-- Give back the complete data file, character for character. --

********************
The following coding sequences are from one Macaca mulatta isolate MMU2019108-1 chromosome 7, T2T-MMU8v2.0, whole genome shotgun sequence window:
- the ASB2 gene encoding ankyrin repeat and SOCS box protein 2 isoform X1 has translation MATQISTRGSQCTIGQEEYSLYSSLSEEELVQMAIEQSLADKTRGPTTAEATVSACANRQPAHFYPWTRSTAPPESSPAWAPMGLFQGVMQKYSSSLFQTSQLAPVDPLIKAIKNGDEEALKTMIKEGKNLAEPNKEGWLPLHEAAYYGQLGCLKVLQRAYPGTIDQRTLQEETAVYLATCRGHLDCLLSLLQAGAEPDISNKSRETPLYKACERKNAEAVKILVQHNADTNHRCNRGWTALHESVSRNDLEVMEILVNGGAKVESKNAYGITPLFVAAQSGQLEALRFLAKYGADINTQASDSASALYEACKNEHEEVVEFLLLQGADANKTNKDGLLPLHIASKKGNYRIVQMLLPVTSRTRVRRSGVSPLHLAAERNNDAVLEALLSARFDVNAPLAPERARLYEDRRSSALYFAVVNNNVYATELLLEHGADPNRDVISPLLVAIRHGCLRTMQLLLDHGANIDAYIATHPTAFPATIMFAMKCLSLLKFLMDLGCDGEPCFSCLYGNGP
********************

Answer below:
The following coding sequences are from one Macaca mulatta isolate MMU2019108-1 chromosome 7, T2T-MMU8v2.0, whole genome shotgun sequence window:
- the ASB2 gene encoding ankyrin repeat and SOCS box protein 2 isoform X1 has translation MATQISTRGSQCTIGQEEYSLYSSLSEEELVQMAIEQSLADKTRGPTTAEATVSACANRQPAHFYPWTRSTAPPESSPAWAPMGLFQGVMQKYSSSLFQTSQLAPVDPLIKAIKNGDEEALKTMIKEGKNLAEPNKEGWLPLHEAAYYGQLGCLKVLQRAYPGTIDQRTLQEETAVYLATCRGHLDCLLSLLQAGAEPDISNKSRETPLYKACERKNAEAVKILVQHNADTNHRCNRGWTALHESVSRNDLEVMEILVNGGAKVESKNAYGITPLFVAAQSGQLEALRFLAKYGADINTQASDSASALYEACKNEHEEVVEFLLLQGADANKTNKDGLLPLHIASKKGNYRIVQMLLPVTSRTRVRRSGVSPLHLAAERNNDAVLEALLSARFDVNAPLAPERARLYEDRRSSALYFAVVNNNVYATELLLEHGADPNRDVISPLLVAIRHGCLRTMQLLLDHGANIDAYIATHPTAFPATIMFAMKCLSLLKFLMDLGCDGEPCFSCLYGNGP